Daredevil Bear Grylls has revealed the derring-do adventures that have shaped his life – including his closest brush with death.
Here are some extracts from next month’s Lonely Planet magazine where the fearless adventurer opens up about his most epic missions, which have taken him from the highs of Mount Everest to Oman’s barren desert.
Way up in a far corner of India, squeezed in tight between Tibet, Nepal and Bhutan, is the state of Sikkim. It catches the eastern rise of the Himalaya and is full of some of the most extravagant natural beauty you’ll ever witness. And, in 1992, it changed my life forever.
Daredevil: In this photo, taken in 2007, Bear is seen paramotoring over Everest under cloudless blue skies
Bear seen celebrating with his best friend Gilo Cardozo after their quirky paramotoring flight above Everest. The thrill-seeker said: ‘This photo is special to me. It marked the end of a high-risk endeavour that could so easily have gone wrong. Gilo was the true hero, having designed and built the most powerful paramotor to that date’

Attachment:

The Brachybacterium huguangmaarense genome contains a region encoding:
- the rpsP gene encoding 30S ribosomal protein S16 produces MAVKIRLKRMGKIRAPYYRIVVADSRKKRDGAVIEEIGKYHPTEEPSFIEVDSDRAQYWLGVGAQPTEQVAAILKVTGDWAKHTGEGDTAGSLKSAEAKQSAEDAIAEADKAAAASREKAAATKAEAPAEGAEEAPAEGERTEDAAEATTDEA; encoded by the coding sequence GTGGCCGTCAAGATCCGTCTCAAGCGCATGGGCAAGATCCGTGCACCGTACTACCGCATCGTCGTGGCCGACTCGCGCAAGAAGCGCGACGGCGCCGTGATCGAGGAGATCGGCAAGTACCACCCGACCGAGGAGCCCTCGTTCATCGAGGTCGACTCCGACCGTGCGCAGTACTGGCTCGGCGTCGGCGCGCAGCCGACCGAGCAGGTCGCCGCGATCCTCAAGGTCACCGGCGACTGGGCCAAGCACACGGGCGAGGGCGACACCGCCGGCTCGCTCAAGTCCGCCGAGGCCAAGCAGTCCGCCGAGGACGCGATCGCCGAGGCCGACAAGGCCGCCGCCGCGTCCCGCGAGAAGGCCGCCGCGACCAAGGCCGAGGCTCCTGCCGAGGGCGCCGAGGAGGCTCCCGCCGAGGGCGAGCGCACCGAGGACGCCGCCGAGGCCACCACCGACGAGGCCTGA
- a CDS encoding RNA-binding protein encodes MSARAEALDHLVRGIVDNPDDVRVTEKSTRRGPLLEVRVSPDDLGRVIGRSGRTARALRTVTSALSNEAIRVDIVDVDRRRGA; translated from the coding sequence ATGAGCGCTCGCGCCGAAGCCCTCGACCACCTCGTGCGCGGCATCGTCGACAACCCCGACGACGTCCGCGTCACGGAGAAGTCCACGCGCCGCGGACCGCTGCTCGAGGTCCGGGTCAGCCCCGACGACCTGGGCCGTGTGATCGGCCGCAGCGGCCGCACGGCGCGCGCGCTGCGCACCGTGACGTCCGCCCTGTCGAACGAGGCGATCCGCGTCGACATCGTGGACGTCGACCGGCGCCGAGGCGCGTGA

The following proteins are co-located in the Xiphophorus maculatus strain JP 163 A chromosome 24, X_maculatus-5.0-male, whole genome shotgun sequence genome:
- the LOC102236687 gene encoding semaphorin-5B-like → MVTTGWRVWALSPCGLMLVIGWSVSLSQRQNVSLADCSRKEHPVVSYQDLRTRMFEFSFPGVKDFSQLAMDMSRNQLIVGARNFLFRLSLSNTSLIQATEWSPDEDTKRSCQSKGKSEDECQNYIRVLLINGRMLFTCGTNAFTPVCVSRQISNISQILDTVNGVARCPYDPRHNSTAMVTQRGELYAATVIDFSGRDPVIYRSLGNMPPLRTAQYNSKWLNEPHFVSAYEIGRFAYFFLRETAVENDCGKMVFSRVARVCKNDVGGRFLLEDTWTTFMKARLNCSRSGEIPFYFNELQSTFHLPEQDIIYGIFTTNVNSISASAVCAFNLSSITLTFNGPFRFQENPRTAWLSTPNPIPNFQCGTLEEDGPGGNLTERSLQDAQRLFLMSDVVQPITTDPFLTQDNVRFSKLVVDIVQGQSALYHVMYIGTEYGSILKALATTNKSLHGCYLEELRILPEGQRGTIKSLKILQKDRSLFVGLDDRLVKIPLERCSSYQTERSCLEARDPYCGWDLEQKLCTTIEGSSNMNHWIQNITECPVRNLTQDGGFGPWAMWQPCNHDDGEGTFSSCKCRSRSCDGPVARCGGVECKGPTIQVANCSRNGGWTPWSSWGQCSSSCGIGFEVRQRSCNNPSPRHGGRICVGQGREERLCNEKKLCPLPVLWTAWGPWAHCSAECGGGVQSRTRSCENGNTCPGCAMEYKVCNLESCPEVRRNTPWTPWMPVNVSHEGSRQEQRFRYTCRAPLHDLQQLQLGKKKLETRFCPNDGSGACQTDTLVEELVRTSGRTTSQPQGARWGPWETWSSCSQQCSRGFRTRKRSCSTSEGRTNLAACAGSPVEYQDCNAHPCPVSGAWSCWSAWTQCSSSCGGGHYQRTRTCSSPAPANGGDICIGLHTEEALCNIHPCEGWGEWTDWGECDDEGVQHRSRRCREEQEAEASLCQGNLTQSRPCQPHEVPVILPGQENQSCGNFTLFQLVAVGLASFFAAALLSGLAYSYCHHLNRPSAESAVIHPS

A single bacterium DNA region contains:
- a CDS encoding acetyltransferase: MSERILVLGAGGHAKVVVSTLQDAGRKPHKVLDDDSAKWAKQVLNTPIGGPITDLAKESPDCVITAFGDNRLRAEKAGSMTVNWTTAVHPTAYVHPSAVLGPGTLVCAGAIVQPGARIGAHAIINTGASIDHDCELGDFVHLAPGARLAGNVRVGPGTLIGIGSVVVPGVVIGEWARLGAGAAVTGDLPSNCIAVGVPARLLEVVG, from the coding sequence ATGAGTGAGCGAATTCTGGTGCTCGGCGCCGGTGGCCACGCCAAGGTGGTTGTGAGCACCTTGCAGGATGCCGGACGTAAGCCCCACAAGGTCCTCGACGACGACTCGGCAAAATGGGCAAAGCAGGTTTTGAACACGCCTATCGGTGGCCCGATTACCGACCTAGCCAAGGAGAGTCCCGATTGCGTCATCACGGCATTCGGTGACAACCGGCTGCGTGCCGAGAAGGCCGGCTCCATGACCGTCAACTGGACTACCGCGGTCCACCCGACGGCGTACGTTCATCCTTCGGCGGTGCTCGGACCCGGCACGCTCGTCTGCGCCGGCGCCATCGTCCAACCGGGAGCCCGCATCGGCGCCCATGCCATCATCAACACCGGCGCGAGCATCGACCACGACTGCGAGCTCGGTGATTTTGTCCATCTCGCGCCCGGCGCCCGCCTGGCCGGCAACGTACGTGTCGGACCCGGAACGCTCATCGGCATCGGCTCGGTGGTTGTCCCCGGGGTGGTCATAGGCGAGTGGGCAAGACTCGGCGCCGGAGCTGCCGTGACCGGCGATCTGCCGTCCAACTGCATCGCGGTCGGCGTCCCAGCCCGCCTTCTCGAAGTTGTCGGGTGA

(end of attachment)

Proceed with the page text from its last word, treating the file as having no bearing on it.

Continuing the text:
Bear tests out a powered paraglider in a wind tunnel before the Everest flight. He explained: ‘Mira is a vehicle-testing facility where it’s possible to get blasted by very strong winds at low temperatures. We were so exhausted by the end, we had to be helped from our rigs’
Sikkim was closed to tourists and travellers at the time, but a contact in the Indian Army worked his magic and granted a friend and me unprecedented access.
Our only guide was a battered old Lonely Planet book, and we spent many weeks having the best offbeat adventure that any 19-year-old could wish for.
We rode on train roofs, swam in glacial lakes, and stood and stared in silence outside hilltop Buddhist monasteries.